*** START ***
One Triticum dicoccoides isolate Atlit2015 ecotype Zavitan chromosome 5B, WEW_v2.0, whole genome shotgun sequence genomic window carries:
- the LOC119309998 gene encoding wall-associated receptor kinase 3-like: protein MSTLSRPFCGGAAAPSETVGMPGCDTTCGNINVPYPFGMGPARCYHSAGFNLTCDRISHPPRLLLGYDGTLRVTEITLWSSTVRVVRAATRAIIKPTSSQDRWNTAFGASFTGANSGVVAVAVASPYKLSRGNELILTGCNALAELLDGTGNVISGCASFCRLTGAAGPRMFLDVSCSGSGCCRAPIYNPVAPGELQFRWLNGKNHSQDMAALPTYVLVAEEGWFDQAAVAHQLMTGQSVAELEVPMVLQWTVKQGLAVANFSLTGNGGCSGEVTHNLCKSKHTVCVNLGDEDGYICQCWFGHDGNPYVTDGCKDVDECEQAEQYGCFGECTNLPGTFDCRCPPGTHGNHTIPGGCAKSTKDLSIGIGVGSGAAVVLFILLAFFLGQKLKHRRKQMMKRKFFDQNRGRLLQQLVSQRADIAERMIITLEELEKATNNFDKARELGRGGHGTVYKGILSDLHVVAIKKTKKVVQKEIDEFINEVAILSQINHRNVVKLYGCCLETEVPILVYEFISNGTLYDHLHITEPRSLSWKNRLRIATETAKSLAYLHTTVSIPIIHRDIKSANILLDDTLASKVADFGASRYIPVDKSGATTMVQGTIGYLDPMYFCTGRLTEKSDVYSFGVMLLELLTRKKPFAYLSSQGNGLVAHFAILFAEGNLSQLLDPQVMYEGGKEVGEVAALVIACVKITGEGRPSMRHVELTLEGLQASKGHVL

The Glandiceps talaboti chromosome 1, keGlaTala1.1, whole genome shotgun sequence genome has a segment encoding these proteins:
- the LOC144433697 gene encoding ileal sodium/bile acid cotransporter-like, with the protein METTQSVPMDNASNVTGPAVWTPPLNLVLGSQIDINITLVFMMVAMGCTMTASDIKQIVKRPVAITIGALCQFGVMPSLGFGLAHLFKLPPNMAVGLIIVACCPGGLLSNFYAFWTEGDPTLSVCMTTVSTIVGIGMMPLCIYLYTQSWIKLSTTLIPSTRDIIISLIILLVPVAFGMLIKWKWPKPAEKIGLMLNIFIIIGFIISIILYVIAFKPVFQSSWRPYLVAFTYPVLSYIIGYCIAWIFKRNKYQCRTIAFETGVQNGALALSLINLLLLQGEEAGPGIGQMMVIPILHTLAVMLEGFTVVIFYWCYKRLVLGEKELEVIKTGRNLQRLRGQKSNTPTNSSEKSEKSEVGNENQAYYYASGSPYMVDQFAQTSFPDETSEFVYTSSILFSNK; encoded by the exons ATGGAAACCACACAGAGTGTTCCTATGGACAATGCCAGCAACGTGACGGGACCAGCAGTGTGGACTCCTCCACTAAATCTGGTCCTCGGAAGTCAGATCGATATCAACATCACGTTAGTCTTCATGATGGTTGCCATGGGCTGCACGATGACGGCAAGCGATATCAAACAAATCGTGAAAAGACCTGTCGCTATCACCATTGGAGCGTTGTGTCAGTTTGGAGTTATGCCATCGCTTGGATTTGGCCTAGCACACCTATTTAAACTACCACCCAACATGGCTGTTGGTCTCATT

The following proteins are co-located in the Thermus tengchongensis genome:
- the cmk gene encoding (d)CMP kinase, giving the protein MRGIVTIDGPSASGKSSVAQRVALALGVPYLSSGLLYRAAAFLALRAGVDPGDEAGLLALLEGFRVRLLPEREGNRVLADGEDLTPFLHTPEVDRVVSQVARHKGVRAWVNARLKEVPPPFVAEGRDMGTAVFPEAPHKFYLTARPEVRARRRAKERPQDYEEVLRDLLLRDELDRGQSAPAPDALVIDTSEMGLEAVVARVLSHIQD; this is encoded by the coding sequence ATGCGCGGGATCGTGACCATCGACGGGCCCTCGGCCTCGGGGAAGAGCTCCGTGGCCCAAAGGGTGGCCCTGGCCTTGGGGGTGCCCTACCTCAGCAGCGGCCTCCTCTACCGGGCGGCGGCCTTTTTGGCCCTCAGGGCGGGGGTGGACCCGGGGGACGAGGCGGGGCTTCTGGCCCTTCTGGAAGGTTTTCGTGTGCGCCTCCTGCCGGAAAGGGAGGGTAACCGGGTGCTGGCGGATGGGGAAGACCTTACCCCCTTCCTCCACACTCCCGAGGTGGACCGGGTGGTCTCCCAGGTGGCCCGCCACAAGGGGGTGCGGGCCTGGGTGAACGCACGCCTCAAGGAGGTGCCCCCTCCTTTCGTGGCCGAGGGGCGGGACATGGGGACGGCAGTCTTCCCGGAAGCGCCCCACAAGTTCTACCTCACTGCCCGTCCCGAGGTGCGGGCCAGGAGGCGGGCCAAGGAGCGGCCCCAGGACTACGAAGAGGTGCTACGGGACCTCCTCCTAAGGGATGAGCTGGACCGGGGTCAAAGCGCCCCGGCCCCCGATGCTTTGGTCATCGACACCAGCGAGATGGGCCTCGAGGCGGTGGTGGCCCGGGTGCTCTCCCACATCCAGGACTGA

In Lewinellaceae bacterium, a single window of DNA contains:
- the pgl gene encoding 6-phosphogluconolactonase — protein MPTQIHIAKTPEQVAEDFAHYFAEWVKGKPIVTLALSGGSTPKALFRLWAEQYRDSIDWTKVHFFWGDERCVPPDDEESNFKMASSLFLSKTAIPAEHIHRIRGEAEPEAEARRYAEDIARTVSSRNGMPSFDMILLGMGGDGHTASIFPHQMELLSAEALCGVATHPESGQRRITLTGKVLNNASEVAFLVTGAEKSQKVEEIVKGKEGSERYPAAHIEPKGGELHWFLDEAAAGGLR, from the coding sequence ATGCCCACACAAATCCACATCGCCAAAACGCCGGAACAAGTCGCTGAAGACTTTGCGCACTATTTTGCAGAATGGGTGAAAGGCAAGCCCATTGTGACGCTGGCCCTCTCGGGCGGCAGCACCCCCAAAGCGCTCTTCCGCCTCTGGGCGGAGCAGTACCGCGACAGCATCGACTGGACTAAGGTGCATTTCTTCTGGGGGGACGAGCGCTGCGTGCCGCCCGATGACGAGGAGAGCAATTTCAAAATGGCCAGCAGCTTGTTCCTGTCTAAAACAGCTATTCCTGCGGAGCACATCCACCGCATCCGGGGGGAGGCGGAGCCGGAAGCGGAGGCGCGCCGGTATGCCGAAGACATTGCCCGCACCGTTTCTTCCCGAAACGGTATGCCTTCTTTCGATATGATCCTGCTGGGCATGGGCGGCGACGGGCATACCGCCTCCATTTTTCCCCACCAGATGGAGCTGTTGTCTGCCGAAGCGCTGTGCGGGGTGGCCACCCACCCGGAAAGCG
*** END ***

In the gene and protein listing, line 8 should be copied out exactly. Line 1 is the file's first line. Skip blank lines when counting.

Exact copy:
- the pgl gene encoding 6-phosphogluconolactonase — protein MPTQIHIAKTPEQVAEDFAHYFAEWVKGKPIVTLALSGGSTPKALFRLWAEQYRDSIDWTKVHFFWGDERCVPPDDEESNFKMASSLFLSKTAIPAEHIHRIRGEAEPEAEARRYAEDIARTVSSRNGMPSFDMILLGMGGDGHTASIFPHQMELLSAEALCGVATHPESGQRRITLTGKVLNNASEVAFLVTGAEKSQKVEEIVKGKEGSERYPAAHIEPKGGELHWFLDEAAAGGLR, from the coding sequence ATGCCCACACAAATCCACATCGCCAAAACGCCGGAACAAGTCGCTGAAGACTTTGCGCACTATTTTGCAGAATGGGTGAAAGGCAAGCCCATTGTGACGCTGGCCCTCTCGGGCGGCAGCACCCCCAAAGCGCTCTTCCGCCTCTGGGCGGAGCAGTACCGCGACAGCATCGACTGGACTAAGGTGCATTTCTTCTGGGGGGACGAGCGCTGCGTGCCGCCCGATGACGAGGAGAGCAATTTCAAAATGGCCAGCAGCTTGTTCCTGTCTAAAACAGCTATTCCTGCGGAGCACATCCACCGCATCCGGGGGGAGGCGGAGCCGGAAGCGGAGGCGCGCCGGTATGCCGAAGACATTGCCCGCACCGTTTCTTCCCGAAACGGTATGCCTTCTTTCGATATGATCCTGCTGGGCATGGGCGGCGACGGGCATACCGCCTCCATTTTTCCCCACCAGATGGAGCTGTTGTCTGCCGAAGCGCTGTGCGGGGTGGCCACCCACCCGGAAAGCG